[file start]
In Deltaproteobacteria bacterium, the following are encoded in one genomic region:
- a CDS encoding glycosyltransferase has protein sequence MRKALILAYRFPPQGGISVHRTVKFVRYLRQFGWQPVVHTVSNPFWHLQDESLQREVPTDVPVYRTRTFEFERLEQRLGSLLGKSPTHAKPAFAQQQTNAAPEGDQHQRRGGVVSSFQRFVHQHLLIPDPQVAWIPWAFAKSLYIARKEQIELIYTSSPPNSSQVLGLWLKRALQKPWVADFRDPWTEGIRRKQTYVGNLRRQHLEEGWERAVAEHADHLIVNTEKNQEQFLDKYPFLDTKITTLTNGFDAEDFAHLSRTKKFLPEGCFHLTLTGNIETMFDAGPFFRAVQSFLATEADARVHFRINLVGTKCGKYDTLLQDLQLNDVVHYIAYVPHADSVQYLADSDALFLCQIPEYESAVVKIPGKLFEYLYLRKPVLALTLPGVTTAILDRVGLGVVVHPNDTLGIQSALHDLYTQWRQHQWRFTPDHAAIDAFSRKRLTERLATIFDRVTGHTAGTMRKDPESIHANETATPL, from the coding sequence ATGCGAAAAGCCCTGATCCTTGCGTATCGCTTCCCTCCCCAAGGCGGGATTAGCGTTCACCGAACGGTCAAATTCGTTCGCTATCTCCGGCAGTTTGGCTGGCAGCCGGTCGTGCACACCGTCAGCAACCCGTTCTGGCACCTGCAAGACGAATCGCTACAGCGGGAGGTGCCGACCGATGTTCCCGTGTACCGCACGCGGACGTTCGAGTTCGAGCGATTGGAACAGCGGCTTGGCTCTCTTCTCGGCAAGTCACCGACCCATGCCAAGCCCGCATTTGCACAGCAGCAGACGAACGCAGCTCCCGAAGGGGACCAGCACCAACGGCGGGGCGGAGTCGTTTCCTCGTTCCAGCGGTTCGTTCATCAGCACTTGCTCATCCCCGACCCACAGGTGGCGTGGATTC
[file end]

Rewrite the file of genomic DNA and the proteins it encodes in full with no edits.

In Deltaproteobacteria bacterium, the following are encoded in one genomic region:
- a CDS encoding glycosyltransferase has protein sequence MRKALILAYRFPPQGGISVHRTVKFVRYLRQFGWQPVVHTVSNPFWHLQDESLQREVPTDVPVYRTRTFEFERLEQRLGSLLGKSPTHAKPAFAQQQTNAAPEGDQHQRRGGVVSSFQRFVHQHLLIPDPQVAWIPWAFAKSLYIARKEQIELIYTSSPPNSSQVLGLWLKRALQKPWVADFRDPWTEGIRRKQTYVGNLRRQHLEEGWERAVAEHADHLIVNTEKNQEQFLDKYPFLDTKITTLTNGFDAEDFAHLSRTKKFLPEGCFHLTLTGNIETMFDAGPFFRAVQSFLATEADARVHFRINLVGTKCGKYDTLLQDLQLNDVVHYIAYVPHADSVQYLADSDALFLCQIPEYESAVVKIPGKLFEYLYLRKPVLALTLPGVTTAILDRVGLGVVVHPNDTLGIQSALHDLYTQWRQHQWRFTPDHAAIDAFSRKRLTERLATIFDRVTGHTAGTMRKDPESIHANETATPL, from the coding sequence ATGCGAAAAGCCCTGATCCTTGCGTATCGCTTCCCTCCCCAAGGCGGGATTAGCGTTCACCGAACGGTCAAATTCGTTCGCTATCTCCGGCAGTTTGGCTGGCAGCCGGTCGTGCACACCGTCAGCAACCCGTTCTGGCACCTGCAAGACGAATCGCTACAGCGGGAGGTGCCGACCGATGTTCCCGTGTACCGCACGCGGACGTTCGAGTTCGAGCGATTGGAACAGCGGCTTGGCTCTCTTCTCGGCAAGTCACCGACCCATGCCAAGCCCGCATTTGCACAGCAGCAGACGAACGCAGCTCCCGAAGGGGACCAGCACCAACGGCGGGGCGGAGTCGTTTCCTCGTTCCAGCGGTTCGTTCATCAGCACTTGCTCATCCCCGACCCACAGGTGGCGTGGATTC